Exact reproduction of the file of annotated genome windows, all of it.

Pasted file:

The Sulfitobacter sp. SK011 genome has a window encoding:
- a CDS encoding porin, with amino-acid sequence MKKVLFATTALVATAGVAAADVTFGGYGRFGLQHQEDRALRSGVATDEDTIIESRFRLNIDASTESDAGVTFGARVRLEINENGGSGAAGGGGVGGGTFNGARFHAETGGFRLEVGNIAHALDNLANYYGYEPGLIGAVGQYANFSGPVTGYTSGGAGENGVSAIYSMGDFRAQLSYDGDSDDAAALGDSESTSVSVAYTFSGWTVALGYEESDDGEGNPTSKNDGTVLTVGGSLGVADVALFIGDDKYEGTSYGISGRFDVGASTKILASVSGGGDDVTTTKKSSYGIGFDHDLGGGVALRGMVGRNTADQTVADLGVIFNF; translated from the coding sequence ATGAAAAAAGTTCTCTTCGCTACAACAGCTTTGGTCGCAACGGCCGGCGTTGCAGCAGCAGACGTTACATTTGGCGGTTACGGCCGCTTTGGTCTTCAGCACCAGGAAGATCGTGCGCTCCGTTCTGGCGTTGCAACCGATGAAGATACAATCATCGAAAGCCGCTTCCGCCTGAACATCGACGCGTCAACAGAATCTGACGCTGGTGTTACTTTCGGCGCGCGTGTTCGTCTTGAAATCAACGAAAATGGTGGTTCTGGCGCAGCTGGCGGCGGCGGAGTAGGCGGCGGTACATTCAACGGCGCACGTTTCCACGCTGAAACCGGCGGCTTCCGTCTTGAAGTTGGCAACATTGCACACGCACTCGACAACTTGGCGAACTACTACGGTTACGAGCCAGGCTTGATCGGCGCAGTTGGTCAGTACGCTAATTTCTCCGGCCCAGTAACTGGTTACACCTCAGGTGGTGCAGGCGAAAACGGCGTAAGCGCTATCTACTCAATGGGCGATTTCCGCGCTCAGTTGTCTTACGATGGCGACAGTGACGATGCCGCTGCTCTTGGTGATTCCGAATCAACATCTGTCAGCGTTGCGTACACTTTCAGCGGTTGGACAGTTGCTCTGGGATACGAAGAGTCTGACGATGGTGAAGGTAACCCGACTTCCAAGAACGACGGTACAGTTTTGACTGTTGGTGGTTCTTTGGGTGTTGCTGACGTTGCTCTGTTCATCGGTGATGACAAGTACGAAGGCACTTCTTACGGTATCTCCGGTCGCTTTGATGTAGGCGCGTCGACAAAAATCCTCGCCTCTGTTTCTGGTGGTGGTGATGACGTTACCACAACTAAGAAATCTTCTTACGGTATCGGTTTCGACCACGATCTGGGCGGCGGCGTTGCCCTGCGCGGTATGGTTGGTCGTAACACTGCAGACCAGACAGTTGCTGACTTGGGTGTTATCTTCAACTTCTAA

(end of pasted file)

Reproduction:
The Sulfitobacter sp. SK011 genome has a window encoding:
- a CDS encoding porin, with amino-acid sequence MKKVLFATTALVATAGVAAADVTFGGYGRFGLQHQEDRALRSGVATDEDTIIESRFRLNIDASTESDAGVTFGARVRLEINENGGSGAAGGGGVGGGTFNGARFHAETGGFRLEVGNIAHALDNLANYYGYEPGLIGAVGQYANFSGPVTGYTSGGAGENGVSAIYSMGDFRAQLSYDGDSDDAAALGDSESTSVSVAYTFSGWTVALGYEESDDGEGNPTSKNDGTVLTVGGSLGVADVALFIGDDKYEGTSYGISGRFDVGASTKILASVSGGGDDVTTTKKSSYGIGFDHDLGGGVALRGMVGRNTADQTVADLGVIFNF; translated from the coding sequence ATGAAAAAAGTTCTCTTCGCTACAACAGCTTTGGTCGCAACGGCCGGCGTTGCAGCAGCAGACGTTACATTTGGCGGTTACGGCCGCTTTGGTCTTCAGCACCAGGAAGATCGTGCGCTCCGTTCTGGCGTTGCAACCGATGAAGATACAATCATCGAAAGCCGCTTCCGCCTGAACATCGACGCGTCAACAGAATCTGACGCTGGTGTTACTTTCGGCGCGCGTGTTCGTCTTGAAATCAACGAAAATGGTGGTTCTGGCGCAGCTGGCGGCGGCGGAGTAGGCGGCGGTACATTCAACGGCGCACGTTTCCACGCTGAAACCGGCGGCTTCCGTCTTGAAGTTGGCAACATTGCACACGCACTCGACAACTTGGCGAACTACTACGGTTACGAGCCAGGCTTGATCGGCGCAGTTGGTCAGTACGCTAATTTCTCCGGCCCAGTAACTGGTTACACCTCAGGTGGTGCAGGCGAAAACGGCGTAAGCGCTATCTACTCAATGGGCGATTTCCGCGCTCAGTTGTCTTACGATGGCGACAGTGACGATGCCGCTGCTCTTGGTGATTCCGAATCAACATCTGTCAGCGTTGCGTACACTTTCAGCGGTTGGACAGTTGCTCTGGGATACGAAGAGTCTGACGATGGTGAAGGTAACCCGACTTCCAAGAACGACGGTACAGTTTTGACTGTTGGTGGTTCTTTGGGTGTTGCTGACGTTGCTCTGTTCATCGGTGATGACAAGTACGAAGGCACTTCTTACGGTATCTCCGGTCGCTTTGATGTAGGCGCGTCGACAAAAATCCTCGCCTCTGTTTCTGGTGGTGGTGATGACGTTACCACAACTAAGAAATCTTCTTACGGTATCGGTTTCGACCACGATCTGGGCGGCGGCGTTGCCCTGCGCGGTATGGTTGGTCGTAACACTGCAGACCAGACAGTTGCTGACTTGGGTGTTATCTTCAACTTCTAA